Karhu printed these invitations for his shows at the Tolman Collection, the Tokyo gallery which had long represented him and his work. These were done in large numbers, about 800, in the late 1970's and early 1980's, yet were very rare to have been kept or seen on the secondary market. We've been fortunate to have carried a few of these invitation prints from different exhibitions, and this one has the interesting feature of of showing a carving knife and brush in the image, central tools of the woodblock printers trade. This particular print reads "ue mino washi," An Eagle Doesn't Look [Up] Where There is Nothing," a very Zen-like saying. This image is finely framed and is in good condition. Inside mat Image Size: H.6.5 x W.24", Frame Size: H.9.5 x W.27.375".
Clifton Karhu was born in Duluth, Minnesota in 1927. He passed away on March 24, 2007 in Kanazawa, Ishikawa Prefecture, at the age of 79. His early experience in Japan was as an American soldier, stationed at Sasebo from 1946 to 1948; then later as a missionary for the Lutheran Church from 1952 to 1958. In between, back home in the U.S., he attended the Minneapolis School of Art from 1950 to 1952.
His home had long been Japan, specifically Kyoto, where he lived since 1963. After leaving missionary work and returning to the arts in 1958, he painted and sketched while living in Gifu Prefecture and had his first exhibition there in 1961. Woodblock printing has been his mainstay since moving to Kyoto, where he has built a strong reputation in the Japanese art community. He has also exhibited widely throughout Japan, the U.S. and Europe. He enjoys somewhat of a celebrity status in Kyoto, where he often described as “more Japanese than a Japanese,” often seen wearing kimono and living the life of a traditional Japanese artist. Inspiration for his works often come from his immediate surroundings, showing local architecture and landscapes; old houses, streets, temples, and the like. Considerable biographical and exhibit information is available on the web and a recent retrospective of his work, “Karhu @ 77: A Tribute" was published by Norman Tolman of the Tolman Collection in Tokyo, who had long been a leading representative of Karhu’s work in Japan.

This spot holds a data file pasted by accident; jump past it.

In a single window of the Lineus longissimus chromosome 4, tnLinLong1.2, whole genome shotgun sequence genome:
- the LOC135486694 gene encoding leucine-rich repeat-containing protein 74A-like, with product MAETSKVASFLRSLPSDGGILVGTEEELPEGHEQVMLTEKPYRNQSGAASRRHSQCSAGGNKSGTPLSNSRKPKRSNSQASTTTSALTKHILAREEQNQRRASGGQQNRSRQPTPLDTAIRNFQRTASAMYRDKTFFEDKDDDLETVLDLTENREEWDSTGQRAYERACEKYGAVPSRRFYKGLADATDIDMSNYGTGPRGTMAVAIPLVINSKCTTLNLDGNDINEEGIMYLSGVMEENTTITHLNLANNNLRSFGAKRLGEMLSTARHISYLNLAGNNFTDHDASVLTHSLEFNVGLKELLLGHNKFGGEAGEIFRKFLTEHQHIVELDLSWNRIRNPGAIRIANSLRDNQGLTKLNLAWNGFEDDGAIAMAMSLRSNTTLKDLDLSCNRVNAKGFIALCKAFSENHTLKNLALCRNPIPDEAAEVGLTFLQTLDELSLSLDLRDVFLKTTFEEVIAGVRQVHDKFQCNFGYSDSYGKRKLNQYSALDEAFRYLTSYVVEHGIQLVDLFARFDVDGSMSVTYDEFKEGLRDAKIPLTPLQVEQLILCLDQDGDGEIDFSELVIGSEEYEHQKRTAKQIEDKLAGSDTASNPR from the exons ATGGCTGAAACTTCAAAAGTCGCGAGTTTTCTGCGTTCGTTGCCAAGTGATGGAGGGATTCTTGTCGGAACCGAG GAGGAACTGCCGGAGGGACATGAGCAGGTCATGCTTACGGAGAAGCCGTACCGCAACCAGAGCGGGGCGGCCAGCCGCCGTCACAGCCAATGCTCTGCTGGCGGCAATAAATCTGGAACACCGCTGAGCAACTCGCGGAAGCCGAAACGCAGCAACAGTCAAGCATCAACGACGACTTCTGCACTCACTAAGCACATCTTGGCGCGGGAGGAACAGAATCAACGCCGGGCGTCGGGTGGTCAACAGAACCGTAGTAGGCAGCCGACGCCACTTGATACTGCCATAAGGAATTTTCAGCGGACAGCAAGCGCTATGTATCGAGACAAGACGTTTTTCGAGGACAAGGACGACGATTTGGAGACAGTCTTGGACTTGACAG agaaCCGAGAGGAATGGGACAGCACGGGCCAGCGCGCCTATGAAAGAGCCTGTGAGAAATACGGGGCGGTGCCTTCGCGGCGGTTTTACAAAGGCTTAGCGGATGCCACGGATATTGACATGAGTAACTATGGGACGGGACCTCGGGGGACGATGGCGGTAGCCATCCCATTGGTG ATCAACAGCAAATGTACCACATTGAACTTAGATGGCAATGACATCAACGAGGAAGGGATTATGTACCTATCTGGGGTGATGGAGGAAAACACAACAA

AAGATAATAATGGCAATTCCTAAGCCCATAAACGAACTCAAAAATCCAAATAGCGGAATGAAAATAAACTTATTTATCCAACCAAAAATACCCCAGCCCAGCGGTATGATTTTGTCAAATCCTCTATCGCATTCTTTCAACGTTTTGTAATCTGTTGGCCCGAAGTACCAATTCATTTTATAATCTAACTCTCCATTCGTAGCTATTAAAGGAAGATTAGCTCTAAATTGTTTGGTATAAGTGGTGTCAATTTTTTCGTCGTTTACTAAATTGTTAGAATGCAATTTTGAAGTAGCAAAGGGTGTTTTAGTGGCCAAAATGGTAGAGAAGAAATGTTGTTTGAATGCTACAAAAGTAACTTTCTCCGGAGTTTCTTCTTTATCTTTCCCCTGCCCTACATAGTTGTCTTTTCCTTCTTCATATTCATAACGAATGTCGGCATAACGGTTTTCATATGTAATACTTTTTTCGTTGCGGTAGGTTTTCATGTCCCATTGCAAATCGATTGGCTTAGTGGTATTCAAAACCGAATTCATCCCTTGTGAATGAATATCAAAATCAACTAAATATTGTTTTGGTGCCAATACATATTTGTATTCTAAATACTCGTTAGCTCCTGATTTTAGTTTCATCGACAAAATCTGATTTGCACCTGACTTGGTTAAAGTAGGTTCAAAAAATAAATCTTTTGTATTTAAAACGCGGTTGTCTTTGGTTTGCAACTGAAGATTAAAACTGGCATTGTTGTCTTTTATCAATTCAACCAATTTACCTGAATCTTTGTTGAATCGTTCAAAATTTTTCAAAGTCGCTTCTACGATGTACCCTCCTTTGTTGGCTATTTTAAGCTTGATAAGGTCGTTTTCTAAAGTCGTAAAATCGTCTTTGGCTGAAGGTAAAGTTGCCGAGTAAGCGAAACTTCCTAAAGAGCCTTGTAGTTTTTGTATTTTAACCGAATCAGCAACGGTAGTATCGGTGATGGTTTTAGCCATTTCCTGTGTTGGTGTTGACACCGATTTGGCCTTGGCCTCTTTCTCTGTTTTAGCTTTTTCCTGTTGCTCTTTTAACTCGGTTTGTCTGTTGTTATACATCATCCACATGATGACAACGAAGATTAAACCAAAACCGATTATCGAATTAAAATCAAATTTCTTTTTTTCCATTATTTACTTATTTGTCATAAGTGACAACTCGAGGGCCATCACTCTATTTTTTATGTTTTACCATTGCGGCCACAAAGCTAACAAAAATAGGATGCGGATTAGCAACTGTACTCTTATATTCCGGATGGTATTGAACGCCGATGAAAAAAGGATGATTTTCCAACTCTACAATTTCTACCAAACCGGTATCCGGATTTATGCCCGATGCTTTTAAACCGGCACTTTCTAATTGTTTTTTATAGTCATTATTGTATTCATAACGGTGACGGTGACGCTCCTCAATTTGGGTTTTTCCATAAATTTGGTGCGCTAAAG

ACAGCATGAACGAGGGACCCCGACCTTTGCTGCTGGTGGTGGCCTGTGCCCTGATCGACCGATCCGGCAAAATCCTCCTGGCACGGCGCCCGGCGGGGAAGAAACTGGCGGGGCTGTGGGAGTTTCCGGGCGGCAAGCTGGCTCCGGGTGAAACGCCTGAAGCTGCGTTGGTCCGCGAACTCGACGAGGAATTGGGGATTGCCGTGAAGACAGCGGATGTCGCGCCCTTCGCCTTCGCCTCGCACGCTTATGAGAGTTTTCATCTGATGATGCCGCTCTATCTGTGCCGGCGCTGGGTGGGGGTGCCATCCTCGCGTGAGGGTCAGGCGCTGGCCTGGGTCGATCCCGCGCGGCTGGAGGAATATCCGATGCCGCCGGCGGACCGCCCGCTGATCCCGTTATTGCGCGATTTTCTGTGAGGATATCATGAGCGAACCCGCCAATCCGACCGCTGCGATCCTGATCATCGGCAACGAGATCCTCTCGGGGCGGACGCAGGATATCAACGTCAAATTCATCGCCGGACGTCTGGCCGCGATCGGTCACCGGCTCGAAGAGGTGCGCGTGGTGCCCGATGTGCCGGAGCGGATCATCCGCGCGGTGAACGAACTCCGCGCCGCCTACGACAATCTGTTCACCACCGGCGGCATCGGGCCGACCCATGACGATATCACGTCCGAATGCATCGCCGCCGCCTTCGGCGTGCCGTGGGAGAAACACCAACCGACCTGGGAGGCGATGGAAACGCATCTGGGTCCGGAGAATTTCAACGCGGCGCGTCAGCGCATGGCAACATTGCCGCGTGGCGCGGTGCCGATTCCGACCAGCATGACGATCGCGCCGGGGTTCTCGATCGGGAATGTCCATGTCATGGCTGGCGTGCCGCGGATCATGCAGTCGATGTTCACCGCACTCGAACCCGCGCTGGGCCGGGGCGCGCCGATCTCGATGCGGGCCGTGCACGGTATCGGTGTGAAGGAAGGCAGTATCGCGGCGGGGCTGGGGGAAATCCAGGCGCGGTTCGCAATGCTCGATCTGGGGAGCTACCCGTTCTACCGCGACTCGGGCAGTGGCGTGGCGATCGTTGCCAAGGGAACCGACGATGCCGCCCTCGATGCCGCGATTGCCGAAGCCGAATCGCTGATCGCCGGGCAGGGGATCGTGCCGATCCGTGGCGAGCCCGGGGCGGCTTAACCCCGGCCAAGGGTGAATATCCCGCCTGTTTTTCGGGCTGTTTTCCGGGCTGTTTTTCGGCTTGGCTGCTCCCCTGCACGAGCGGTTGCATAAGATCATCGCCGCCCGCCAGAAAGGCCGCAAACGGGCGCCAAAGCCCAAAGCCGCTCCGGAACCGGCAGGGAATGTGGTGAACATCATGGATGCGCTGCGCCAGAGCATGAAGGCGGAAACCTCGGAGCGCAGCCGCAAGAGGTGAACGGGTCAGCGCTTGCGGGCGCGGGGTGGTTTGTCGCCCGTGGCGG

His recent passing on March 24, 2007 was a great loss to the Japanese print world. A link to an obituary in the Minneapolis-St. Paul Star Tribune in his birth state of Minnesota can be found here: http://www.startribune.com/466/story/1083623.html